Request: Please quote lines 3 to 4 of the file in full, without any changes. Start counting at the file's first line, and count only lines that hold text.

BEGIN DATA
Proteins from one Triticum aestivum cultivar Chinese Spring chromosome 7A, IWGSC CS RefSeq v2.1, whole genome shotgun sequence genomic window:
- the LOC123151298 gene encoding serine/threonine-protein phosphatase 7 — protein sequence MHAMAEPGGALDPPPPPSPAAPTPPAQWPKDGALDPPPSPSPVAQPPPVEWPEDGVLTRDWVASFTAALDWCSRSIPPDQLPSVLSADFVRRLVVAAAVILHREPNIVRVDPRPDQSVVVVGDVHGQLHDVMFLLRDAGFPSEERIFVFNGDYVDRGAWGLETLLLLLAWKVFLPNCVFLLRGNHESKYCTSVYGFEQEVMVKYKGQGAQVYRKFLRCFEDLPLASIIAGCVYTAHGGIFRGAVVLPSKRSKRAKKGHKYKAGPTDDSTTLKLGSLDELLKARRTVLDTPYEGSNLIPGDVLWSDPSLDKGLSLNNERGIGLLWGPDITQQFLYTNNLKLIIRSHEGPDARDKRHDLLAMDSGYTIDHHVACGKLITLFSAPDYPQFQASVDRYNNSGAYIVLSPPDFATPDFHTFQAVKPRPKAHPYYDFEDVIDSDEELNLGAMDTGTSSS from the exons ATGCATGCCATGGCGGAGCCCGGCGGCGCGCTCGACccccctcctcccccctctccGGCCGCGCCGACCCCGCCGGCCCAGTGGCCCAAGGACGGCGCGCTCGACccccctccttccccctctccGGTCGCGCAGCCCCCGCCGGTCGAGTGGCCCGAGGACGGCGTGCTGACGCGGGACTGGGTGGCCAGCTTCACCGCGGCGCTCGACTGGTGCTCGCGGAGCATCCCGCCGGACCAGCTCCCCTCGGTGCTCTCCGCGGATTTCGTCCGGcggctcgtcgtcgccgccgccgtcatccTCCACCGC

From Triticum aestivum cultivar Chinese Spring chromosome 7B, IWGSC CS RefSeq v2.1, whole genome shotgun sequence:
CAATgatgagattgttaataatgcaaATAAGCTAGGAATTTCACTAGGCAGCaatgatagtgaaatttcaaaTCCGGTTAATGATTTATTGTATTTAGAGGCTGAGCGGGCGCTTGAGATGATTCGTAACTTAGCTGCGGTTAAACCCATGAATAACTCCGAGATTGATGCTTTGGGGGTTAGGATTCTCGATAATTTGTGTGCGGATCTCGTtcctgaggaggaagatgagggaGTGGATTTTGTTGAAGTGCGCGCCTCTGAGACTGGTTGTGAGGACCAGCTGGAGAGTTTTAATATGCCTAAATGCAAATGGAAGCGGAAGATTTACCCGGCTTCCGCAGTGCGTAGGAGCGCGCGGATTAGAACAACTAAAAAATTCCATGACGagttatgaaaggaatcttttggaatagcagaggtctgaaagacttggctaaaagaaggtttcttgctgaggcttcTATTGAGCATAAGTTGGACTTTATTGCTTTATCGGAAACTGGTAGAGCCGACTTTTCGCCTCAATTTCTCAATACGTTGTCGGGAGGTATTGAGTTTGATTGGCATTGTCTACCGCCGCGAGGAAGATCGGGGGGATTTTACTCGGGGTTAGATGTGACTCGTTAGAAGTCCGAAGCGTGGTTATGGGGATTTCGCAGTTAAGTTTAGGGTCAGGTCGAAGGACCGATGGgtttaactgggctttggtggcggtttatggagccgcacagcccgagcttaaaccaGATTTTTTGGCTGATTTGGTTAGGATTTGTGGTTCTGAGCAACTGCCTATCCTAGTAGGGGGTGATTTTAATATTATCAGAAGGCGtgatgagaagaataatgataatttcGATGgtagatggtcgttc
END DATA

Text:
From Triticum aestivum cultivar Chinese Spring chromosome 7B, IWGSC CS RefSeq v2.1, whole genome shotgun sequence:
CAATgatgagattgttaataatgcaaATAAGCTAGGAATTTCACTAGGCAGCaatgatagtgaaatttcaaaTCCGGTTAATGATTTATTGTATTTAGAGGCTGAGCGGGCGCTTGAGATGATTCGTAACTTAGCTGCGGTTAAACCCATGAATAACTCCGAGATTGATGCTTTGGGGGTTAGGATTCTCGATAATTTGTGTGCGGATCTCGTtcctgaggaggaagatgagggaGTGGATTTTGTTGAAGTGCGCGCCTCTGAGACTGGTTGTGAGGACCAGCTGGAGAGTTTTAATATGCCTAAATGCAAATGGAAGCGGAAGATTTACCCGGCTTCCGCAGTGCGTAGGAGCGCGCGGATTAGAACAACTAAAAAATTCCATGACGagttatgaaaggaatcttttggaatagcagaggtctgaaagacttggctaaaagaaggtttcttgctgaggcttcTATTGAGCATAAGTTGGACTTTATTGCTTTATCGGAAACTGGTAGAGCCGACTTTTCGCCTCAATTTCTCAATACGTTGTCGGGAGGTATTGAGTTTGATTGGCATTGTCTACCGCCGCGAGGAAGATCGGGGGGATTTTACTCGGGGTTAGATGTGACTCGTTAGAAGTCCGAAGCGTGGTTATGGGGATTTCGCAGTTAAGTTTAGGGTCAGGTCGAAGGACCGATGGgtttaactgggctttggtggcggtttatggagccgcacagcccgagcttaaaccaGATTTTTTGGCTGATTTGGTTAGGATTTGTGGTTCTGAGCAACTGCCTATCCTAGTAGGGGGTGATTTTAATATTATCAGAAGGCGtgatgagaagaataatgataatttcGATGgtagatggtcgttc